What is some irony in the novel The End of the Road?I am having a hard time finding irony.

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Karen P.L. Hardison eNotes educator| Certified Educator

The major situational irony in The End of the Road by John Barth is that when the end of the road comes for Rennie, that also produces the end of the road for Jacob's and Joe's antithetical philosophies. Neither man, seen by Rennie as Satan and God, have a philosophy that can encompass the reality of Rennie's death. Furthermore, neither man's philosophy can even carry them though to their next step. They are both frozen and paralyzed by the finality of life. Although Barth makes no narratorial comment nor gives narratorial direction, this seems to be that case because, on the one hand, Jacob's philosophy was like a chameleon, ever changing in context with events and persons while, on the other hand, Joe's philosophy sought first or primary causes. In a situation in which a chameleon change is impossible, such as in the presence of death, the philosophy become an evaporated wafer of non-substance. In the same situation, in which the primary cause is known (medical failure), the first cause is still utterly impossible to uncover. Thus the end of the road is reached by all when Rennie dies. This is the central irony because Rennie's expectation and Jacob's and Joe's expectations were that the Satan and the God and the opposing philosophies were the answer to life's paralysis. Instead, all led to the ultimate paralyzes.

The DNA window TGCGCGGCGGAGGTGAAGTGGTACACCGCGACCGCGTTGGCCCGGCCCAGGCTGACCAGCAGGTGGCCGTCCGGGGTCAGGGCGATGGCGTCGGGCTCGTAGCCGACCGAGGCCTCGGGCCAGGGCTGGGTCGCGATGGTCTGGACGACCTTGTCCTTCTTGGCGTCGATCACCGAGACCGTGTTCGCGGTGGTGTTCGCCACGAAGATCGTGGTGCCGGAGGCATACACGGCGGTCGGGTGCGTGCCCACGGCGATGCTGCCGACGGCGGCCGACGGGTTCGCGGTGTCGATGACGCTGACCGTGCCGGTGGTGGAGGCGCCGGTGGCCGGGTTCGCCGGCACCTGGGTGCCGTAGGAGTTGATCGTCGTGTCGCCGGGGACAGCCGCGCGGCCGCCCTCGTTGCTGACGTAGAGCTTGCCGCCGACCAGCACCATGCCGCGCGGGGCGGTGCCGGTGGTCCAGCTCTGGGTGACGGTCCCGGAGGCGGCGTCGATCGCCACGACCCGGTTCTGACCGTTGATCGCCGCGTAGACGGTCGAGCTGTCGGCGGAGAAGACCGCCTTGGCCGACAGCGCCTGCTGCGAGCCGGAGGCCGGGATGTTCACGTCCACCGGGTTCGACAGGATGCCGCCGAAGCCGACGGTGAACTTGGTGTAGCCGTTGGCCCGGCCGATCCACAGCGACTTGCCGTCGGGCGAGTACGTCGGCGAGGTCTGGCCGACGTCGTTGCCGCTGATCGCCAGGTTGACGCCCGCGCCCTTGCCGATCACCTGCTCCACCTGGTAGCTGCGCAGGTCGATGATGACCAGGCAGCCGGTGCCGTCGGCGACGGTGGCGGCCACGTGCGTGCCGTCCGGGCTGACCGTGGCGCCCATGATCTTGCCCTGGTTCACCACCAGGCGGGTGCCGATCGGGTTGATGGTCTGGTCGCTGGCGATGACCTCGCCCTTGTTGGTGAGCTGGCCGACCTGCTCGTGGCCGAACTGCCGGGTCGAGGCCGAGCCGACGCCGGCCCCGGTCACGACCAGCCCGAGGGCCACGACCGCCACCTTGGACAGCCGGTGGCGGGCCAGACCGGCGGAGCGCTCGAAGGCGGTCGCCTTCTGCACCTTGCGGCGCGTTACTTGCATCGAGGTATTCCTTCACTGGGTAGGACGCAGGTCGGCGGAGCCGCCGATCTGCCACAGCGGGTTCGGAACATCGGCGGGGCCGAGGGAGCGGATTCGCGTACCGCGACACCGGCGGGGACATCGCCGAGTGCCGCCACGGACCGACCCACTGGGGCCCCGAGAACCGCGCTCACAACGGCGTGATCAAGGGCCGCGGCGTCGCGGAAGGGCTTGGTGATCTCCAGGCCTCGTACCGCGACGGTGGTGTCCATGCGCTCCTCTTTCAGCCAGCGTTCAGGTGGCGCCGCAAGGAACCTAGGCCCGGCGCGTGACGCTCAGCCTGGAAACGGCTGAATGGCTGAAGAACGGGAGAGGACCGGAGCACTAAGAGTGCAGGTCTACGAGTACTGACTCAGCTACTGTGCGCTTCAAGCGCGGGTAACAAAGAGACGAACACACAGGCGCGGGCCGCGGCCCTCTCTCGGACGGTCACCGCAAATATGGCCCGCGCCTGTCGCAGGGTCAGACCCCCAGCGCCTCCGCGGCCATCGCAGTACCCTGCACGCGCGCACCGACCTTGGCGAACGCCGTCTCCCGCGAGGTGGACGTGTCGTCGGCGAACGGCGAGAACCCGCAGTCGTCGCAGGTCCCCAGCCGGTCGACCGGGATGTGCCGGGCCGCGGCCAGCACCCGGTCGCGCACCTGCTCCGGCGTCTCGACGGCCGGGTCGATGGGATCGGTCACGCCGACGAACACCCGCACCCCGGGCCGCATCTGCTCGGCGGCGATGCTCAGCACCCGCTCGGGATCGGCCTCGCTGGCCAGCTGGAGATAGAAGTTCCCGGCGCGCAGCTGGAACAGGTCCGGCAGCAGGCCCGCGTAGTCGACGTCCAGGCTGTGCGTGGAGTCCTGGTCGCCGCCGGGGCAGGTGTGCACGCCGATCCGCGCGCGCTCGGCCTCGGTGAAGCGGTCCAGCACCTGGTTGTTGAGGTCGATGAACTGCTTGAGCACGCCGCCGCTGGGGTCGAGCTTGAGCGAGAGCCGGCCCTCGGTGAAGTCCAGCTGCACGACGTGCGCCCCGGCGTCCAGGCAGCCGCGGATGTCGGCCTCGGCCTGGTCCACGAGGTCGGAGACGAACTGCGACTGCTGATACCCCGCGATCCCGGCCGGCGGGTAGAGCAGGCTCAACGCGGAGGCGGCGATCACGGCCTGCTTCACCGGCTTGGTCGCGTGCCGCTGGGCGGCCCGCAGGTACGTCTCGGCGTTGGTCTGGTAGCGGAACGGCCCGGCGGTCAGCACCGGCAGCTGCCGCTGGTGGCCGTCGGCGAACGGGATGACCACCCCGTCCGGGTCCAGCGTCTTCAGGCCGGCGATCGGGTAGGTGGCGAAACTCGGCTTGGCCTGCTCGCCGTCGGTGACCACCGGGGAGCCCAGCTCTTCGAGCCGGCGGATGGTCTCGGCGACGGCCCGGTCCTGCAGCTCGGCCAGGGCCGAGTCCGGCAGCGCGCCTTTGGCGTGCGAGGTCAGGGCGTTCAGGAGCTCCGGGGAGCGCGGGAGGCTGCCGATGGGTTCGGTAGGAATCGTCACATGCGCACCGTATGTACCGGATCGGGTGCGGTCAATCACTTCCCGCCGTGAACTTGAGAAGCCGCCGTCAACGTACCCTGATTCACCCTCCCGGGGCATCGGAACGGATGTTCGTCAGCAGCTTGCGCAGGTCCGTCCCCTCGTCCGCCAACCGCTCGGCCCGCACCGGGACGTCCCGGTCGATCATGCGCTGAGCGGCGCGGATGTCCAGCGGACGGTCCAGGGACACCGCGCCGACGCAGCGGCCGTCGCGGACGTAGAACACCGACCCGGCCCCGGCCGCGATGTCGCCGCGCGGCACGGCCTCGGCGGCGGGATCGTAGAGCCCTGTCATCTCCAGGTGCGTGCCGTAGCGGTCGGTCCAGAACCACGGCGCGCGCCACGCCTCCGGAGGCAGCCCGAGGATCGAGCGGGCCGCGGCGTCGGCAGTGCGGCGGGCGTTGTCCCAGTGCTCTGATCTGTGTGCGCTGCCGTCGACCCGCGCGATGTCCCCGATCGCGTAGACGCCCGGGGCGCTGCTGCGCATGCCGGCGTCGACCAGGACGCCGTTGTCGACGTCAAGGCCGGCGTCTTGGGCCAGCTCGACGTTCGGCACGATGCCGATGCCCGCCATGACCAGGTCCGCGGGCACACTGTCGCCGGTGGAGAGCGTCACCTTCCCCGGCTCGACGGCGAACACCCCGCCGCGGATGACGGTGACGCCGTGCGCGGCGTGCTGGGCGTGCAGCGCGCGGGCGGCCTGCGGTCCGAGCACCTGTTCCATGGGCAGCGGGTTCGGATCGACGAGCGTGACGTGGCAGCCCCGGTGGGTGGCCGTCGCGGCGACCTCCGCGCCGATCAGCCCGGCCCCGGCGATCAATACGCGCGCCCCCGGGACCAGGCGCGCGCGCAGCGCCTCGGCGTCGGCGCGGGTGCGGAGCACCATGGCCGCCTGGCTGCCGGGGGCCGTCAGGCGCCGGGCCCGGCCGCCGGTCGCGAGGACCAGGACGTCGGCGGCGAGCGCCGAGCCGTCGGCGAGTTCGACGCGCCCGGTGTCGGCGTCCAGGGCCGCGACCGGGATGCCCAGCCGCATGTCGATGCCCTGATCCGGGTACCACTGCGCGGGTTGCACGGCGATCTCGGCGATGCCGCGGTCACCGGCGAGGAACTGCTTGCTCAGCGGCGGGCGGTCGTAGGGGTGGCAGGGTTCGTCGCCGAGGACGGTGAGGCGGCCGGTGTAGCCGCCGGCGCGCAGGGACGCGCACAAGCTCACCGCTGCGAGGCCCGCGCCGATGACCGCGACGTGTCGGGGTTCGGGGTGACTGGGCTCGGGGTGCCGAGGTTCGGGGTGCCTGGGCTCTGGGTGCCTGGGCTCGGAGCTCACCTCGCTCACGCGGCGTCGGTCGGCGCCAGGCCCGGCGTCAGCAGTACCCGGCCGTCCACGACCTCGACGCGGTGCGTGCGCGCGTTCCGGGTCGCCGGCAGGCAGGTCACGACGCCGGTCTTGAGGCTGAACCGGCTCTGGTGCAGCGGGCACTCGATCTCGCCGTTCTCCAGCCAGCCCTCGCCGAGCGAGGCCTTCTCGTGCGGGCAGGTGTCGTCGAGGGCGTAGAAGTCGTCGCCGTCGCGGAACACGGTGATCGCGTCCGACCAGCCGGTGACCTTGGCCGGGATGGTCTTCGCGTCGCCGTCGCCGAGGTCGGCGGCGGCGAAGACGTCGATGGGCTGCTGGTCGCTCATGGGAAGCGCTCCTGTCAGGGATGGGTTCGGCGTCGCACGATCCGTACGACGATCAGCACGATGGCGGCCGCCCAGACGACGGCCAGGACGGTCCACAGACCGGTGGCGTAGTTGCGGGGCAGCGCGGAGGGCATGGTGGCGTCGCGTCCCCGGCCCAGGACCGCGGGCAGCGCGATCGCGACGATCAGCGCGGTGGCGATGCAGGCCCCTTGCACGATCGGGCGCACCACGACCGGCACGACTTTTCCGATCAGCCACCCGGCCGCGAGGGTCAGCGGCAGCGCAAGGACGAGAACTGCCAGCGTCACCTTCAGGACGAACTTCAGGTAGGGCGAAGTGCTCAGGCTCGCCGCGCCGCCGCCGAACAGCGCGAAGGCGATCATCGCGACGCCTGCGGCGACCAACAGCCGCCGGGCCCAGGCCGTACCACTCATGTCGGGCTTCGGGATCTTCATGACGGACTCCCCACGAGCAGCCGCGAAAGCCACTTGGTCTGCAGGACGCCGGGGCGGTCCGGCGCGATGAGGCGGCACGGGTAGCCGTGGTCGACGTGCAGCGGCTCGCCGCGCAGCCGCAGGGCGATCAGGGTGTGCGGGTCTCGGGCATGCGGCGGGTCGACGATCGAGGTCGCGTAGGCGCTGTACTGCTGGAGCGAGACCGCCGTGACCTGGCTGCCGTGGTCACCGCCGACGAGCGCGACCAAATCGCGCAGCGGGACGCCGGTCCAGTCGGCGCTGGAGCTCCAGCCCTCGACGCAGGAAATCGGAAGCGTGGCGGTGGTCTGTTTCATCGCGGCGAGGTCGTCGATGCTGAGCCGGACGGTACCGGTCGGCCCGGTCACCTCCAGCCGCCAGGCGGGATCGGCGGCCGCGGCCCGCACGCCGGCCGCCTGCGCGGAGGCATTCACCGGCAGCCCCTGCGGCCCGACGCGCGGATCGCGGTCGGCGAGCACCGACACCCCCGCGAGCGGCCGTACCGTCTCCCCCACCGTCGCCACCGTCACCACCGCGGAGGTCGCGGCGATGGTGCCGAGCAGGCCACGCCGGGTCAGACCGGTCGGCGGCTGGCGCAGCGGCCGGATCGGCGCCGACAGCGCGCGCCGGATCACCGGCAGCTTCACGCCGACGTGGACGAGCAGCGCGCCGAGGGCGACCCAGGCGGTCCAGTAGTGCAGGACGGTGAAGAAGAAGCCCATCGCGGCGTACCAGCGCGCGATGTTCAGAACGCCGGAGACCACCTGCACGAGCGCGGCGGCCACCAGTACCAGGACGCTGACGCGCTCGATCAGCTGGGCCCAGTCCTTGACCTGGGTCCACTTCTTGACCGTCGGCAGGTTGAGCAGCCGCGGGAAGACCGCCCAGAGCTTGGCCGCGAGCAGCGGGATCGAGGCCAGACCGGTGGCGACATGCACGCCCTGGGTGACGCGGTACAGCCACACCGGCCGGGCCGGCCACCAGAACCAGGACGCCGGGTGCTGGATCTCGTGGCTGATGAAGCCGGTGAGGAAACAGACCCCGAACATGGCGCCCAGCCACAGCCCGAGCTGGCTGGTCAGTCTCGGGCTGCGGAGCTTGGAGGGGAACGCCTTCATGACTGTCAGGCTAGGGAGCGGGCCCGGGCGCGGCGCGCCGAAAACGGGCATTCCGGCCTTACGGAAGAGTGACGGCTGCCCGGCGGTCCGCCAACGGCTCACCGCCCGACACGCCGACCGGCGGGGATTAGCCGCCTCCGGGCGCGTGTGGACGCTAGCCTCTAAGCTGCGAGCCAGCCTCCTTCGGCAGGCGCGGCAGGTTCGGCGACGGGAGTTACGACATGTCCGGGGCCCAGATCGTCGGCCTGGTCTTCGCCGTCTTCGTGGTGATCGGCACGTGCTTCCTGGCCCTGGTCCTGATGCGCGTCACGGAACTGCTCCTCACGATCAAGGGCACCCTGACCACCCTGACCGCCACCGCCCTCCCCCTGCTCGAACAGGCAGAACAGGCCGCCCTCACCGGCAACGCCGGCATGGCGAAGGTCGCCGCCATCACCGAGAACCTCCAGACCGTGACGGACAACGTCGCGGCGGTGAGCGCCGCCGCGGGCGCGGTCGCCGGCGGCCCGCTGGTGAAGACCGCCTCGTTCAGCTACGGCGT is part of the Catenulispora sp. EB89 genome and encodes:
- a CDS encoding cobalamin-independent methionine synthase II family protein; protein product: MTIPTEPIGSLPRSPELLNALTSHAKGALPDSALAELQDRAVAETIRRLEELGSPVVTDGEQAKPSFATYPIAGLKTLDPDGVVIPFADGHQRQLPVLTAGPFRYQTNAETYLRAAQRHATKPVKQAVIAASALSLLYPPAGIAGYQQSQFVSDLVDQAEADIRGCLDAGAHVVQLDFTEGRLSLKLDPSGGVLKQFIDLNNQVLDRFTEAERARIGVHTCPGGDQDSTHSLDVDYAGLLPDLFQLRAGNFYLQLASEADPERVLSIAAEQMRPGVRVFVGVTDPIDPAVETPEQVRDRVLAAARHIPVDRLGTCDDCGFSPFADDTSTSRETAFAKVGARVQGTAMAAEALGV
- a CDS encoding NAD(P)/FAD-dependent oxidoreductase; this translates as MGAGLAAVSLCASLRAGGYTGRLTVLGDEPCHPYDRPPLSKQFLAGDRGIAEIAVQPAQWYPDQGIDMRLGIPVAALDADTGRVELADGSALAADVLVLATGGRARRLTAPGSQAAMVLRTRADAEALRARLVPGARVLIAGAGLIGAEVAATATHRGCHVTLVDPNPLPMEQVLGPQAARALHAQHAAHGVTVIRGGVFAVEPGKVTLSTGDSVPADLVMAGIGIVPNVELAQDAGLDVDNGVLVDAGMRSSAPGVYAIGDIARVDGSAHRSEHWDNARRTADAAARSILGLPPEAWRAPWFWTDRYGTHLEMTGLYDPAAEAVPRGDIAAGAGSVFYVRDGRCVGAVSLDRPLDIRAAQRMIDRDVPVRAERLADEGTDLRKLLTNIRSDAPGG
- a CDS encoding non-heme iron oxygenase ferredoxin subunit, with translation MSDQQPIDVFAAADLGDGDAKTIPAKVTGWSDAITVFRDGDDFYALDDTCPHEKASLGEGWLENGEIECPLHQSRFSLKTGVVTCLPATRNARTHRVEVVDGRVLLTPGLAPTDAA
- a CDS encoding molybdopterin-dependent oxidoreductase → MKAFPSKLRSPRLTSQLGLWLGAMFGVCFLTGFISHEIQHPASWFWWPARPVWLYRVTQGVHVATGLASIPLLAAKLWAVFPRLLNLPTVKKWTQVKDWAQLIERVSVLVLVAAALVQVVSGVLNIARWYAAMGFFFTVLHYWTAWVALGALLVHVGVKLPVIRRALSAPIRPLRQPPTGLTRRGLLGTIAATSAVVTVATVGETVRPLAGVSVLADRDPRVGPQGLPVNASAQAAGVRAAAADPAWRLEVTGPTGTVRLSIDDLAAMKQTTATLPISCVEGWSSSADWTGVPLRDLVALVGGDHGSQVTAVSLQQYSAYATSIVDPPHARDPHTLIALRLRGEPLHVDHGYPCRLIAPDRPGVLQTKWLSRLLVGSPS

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The End of the Road

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